“Sorry that key partners assume a deal they strike between them will suit RoW. Didn’t need to be this way,” he wrote.

The objectors said the deal  say it will indeed leave them “worse off” as a separate quota for Britain would mean exporters could not compensate for low British demand by selling to another EU country, which they currently can.

http://www.independent.co.uk/news/world/europe/brexit-agriculture-deal-uk-eu-donald-trump-us-reject-trade-quotas-plan-theresa-may-a7986221.html

Philippines is Worst in Global Impunity Index (Weak capacity to prosecute crimes and bring perpetrators to justice)

September 23, 2017

EDITORIAL

Violence related to organized crime and terrorist activities by groups linked to the Islamic State placed the Philippines in the worst spot in the Global Impunity Index or GII drawn up by the Mexico-based University of the Americas Puebla or UDLAP and its Center of Studies on Impunity and Justice.

This GII is different from an index of the same name that focuses on violent attacks on journalists. The UDLAP study also covers only 69 out of the 124 United Nations members because information on security and justice was insufficient in the other states. But both studies ranked the Philippines among the worst because of the weak capacity to prosecute crimes and bring perpetrators to justice.

The UDLAP index stresses that impunity can lead to socioeconomic and legal inequality, rule-of-law problems and more human rights violations. It can aggravate corruption and violence, retard economic development and the ability to attract foreign investment and tourism.

The UDLAP index covers structural, functional and human rights dimensions of impunity. The human rights dimension is based on cases of torture, “homicides perpetrated by public officials, political imprisonment, extrajudicial killings, massive homicides, and disappearances.”

Ranked behind the Philippines were India, Cameroon, Mexico, Peru, Venezuela, Brazil, Colombia, Nicaragua and the Russian Federation. Surely there are countries where impunity is just as bad or worse among the 124 UN member states that were excluded from the study. But regardless of the Philippines’ ranking if all UN states were included, no one will dispute the observation that the country suffers from institutional weaknesses in every aspect of the criminal justice system, from law enforcement to prosecution and corrections. The country received the worst rating in terms of the delivery of justice.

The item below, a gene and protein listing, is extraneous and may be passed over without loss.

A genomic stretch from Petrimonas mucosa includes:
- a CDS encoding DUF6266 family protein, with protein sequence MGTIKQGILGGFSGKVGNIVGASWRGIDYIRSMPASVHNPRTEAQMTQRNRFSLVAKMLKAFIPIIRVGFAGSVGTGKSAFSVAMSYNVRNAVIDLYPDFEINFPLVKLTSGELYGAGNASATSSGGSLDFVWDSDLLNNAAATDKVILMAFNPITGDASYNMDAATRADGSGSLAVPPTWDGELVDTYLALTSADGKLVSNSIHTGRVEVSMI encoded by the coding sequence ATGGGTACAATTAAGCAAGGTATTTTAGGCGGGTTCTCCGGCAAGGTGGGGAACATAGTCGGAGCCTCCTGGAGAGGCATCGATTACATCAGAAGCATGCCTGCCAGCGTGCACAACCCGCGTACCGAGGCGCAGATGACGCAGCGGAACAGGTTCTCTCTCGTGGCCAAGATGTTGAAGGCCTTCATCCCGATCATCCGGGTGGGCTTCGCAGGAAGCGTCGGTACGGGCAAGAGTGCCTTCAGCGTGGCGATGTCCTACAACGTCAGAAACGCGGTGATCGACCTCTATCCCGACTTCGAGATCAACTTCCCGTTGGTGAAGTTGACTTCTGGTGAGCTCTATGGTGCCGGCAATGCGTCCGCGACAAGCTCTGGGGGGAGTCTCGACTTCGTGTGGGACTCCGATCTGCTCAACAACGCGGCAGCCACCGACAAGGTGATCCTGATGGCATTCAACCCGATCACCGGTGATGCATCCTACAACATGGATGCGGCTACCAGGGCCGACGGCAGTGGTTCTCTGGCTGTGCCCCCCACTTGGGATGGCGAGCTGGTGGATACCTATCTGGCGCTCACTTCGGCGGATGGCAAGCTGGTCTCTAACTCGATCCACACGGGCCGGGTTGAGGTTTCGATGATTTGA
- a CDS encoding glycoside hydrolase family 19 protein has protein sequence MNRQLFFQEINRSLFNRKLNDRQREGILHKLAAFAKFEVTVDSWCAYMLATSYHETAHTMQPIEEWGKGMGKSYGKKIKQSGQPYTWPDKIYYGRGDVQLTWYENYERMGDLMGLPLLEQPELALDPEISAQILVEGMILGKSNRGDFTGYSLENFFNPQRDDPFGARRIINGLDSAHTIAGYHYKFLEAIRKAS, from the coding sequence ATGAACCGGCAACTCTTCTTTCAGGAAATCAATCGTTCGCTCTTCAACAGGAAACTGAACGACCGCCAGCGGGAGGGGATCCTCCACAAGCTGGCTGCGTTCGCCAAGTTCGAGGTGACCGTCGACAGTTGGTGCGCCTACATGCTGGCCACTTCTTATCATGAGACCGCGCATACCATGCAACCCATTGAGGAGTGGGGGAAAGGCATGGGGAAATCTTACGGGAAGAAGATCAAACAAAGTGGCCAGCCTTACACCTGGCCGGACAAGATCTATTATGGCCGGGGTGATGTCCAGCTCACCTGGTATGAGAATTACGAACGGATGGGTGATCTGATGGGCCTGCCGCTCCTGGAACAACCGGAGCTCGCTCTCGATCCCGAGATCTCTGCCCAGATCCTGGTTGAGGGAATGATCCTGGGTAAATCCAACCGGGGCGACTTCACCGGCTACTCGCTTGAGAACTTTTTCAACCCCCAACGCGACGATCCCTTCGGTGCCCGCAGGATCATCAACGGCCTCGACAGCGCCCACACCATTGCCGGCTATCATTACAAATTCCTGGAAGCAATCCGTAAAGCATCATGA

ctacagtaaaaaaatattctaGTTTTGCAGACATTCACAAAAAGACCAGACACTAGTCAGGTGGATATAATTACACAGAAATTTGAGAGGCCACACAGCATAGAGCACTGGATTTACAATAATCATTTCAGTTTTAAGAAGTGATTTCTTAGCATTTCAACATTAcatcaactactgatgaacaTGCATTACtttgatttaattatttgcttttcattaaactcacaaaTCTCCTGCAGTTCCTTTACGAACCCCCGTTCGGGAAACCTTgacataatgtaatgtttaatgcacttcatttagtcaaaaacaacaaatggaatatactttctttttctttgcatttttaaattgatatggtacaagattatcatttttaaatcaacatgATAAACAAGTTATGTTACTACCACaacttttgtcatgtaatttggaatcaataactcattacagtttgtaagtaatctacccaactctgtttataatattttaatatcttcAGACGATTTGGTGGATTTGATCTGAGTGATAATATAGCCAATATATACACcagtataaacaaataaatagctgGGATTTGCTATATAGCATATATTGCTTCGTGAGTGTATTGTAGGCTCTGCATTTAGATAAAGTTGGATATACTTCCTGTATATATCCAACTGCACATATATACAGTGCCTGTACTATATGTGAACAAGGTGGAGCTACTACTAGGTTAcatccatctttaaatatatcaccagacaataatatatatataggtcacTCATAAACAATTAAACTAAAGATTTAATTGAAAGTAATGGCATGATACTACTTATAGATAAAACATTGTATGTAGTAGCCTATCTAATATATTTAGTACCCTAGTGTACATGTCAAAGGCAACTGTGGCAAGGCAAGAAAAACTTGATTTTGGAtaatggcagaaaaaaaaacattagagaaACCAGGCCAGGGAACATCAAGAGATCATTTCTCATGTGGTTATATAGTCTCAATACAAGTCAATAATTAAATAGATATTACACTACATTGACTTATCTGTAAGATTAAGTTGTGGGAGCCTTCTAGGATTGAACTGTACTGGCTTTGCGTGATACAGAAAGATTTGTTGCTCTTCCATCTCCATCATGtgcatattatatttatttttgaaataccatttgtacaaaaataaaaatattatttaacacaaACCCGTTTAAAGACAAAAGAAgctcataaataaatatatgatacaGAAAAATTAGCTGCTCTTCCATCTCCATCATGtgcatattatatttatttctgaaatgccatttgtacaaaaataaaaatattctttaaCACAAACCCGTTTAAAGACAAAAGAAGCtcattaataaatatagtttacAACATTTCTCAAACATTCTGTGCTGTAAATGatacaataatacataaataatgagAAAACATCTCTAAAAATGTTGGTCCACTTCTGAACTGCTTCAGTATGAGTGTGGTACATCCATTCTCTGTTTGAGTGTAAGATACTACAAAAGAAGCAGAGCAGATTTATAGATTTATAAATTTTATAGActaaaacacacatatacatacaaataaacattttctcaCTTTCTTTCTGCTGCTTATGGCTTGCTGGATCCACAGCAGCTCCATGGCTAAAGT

Frustration with the justice system has led to public tolerance of brutal methods of fighting criminality including the drug menace. This public support has emboldened the police, leading to abuses and impunity. Unless the nation moves decisively to boost the state’s capacity to deliver justice, law enforcement short cuts will continue to enjoy a measure of public support, and impunity will become worse.

http://www.philstar.com/opinion/2017/09/23/1741718/editorial-worst-impunity

 

Corruption-plagued Brazil gets new chief prosecutor

September 18, 2017

AFP

© AFP/File | Raquel Dodge, seen here at commission hearings in July, vowed to defend democracy as Brazil’s new chief prosecutor

BRASÍLIA (AFP) – A new chief prosecutor took over Monday in Brazil to oversee an avalanche of corruption investigations, including against President Michel Temer, and promised that no one would be “above the law.”Raquel Dodge replaced the hard hitting Rodrigo Janot who last week rounded off his dramatic term in office by charging Temer with racketeering and obstruction of justice.

Dodge, 56, was nominated by Temer and some analysts see the changeover as heralding a slowdown of Brazil’s huge “Car Wash” anti-graft operation. Temer has railed repeatedly against what he calls an out of control judiciary, a theme echoed by many in Congress who also have been accused of corruption.

At her swearing in ceremony in Brasilia, attended by Temer, Dodge vowed to “defend democracy” and said that her office would make sure that “no one is above the law and that no one is below the law.”

But indicating at the very least a less abrasive approach than Janot, she stressed the need for “harmony” between the different branches of government “as a requirement for the stability of the nation.”

She barely mentioned her predecessor and never referred specifically to “Car Wash.”

One of Dodge’s first big tasks as prosecutor general will be to oversee the latest charges brought against Temer by Janot last Thursday. The charges will soon be sent to the lower house of Congress for debate and, if approved, sent back to the Supreme Court which would open a trial, resulting in Temer’s suspension for 180 days.